• Die Zukunft mitgestalten

    Die Hector Fellow Academy stößt innovative Forschungsprojekte in neuen wissenschaftlichen Fragestellungen an.

Towards Topological Many-Body Physics Using State-Dependent Optical Lattices

Hendrik von Raven – Hector Fellow Immanuel Bloch

Viele fundamentale Phänomene in Festkörpern werden durch die topologischen Eigenschaften des Systems hervorgerufen. Im Rahmen des Projektes wurde ein neues Quantengasexperimentes entworfen und entwickelt, welches für das Studium topologischer Systeme optimiert ist.

Dieses auf Caesium basierende Experiment kombiniert zustandsabhängige Gitter als neuartige Methode zur Erzeugung komplexer Topologien mit modernen Werkzeugen wie hochauflösenden Mikroskopen.

In modern condensed matter physics topology plays a fundamental role in the classification of phases of matter. A prominent example is the quantum Hall effect discovered in two-dimensional electron gases under extreme conditions. Quantum Hall insulators are isolating in the bulk, but exhibit conducting edge states, which results in a quantised Hall conductance. The interplay between topology and interactions between particles gives rise to even more exotic phenomena. One example is the fractional quantum Hall effect where excitations with fractional charges and statistics can occur. These topological systems still pose many open questions and their theoretical understanding and possible realisations in physical systems is at the current frontier of research.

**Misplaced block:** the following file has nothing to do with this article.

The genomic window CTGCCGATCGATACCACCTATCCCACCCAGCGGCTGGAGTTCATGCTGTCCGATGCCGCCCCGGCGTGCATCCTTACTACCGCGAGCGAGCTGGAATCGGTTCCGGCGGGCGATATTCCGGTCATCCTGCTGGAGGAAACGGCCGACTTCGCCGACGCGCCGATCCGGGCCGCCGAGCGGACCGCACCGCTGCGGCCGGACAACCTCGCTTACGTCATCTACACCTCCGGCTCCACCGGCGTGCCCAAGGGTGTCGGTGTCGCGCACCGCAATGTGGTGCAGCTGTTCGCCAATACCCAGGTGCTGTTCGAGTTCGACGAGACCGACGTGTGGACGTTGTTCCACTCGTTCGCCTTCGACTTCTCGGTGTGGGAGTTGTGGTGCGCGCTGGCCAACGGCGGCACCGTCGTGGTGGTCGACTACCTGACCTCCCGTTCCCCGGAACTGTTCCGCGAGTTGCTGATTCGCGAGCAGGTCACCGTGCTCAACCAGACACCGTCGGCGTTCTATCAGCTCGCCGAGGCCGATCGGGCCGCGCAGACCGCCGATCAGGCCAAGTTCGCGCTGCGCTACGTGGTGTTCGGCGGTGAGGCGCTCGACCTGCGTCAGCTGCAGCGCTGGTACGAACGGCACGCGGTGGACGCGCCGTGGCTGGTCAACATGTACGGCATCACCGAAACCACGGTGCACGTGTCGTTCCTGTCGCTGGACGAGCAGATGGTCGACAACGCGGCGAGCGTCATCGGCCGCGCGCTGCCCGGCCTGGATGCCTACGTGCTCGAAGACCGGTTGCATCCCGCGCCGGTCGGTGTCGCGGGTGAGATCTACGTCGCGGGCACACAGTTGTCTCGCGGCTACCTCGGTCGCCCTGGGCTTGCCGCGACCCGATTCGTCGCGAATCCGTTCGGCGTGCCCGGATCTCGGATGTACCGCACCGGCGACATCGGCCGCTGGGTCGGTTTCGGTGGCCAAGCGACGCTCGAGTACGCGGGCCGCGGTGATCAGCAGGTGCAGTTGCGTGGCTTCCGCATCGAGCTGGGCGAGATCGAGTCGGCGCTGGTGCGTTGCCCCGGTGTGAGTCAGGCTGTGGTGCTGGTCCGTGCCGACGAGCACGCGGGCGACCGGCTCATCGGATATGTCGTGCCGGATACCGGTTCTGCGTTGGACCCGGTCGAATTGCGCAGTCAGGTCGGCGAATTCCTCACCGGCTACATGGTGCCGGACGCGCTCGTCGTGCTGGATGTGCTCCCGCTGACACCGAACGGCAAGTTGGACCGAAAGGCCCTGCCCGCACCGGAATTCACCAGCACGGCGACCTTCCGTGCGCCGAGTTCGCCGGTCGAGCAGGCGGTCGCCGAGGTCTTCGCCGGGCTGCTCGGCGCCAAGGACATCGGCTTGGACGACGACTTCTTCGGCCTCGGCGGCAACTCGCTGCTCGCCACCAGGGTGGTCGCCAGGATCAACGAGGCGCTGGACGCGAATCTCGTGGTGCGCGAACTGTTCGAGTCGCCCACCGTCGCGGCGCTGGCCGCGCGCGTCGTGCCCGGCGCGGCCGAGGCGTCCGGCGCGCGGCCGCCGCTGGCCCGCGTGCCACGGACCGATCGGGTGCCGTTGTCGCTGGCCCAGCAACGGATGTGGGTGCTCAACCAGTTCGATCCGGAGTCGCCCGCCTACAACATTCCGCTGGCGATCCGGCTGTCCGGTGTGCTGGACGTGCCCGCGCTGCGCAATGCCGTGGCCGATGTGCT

This project is part of the new Caesium laboratory of the Hector Fellow Immanuel Bloch. The goal of this project is the design and construction of a new experimental quantum gas experiment, optimised for the study of topological systems. A central feature of this setup will be a novel technique for the creation of complex topological quantum states using state-dependent optical lattices. This will eliminate many limitations present in current experimental techniques. Additionally, the setup will incorporate novel techniques such as the usage of high resolution microscopes, allowing for the observation of single atoms. This setup will open the path for new studies of topological strongly-interacting phases of matter.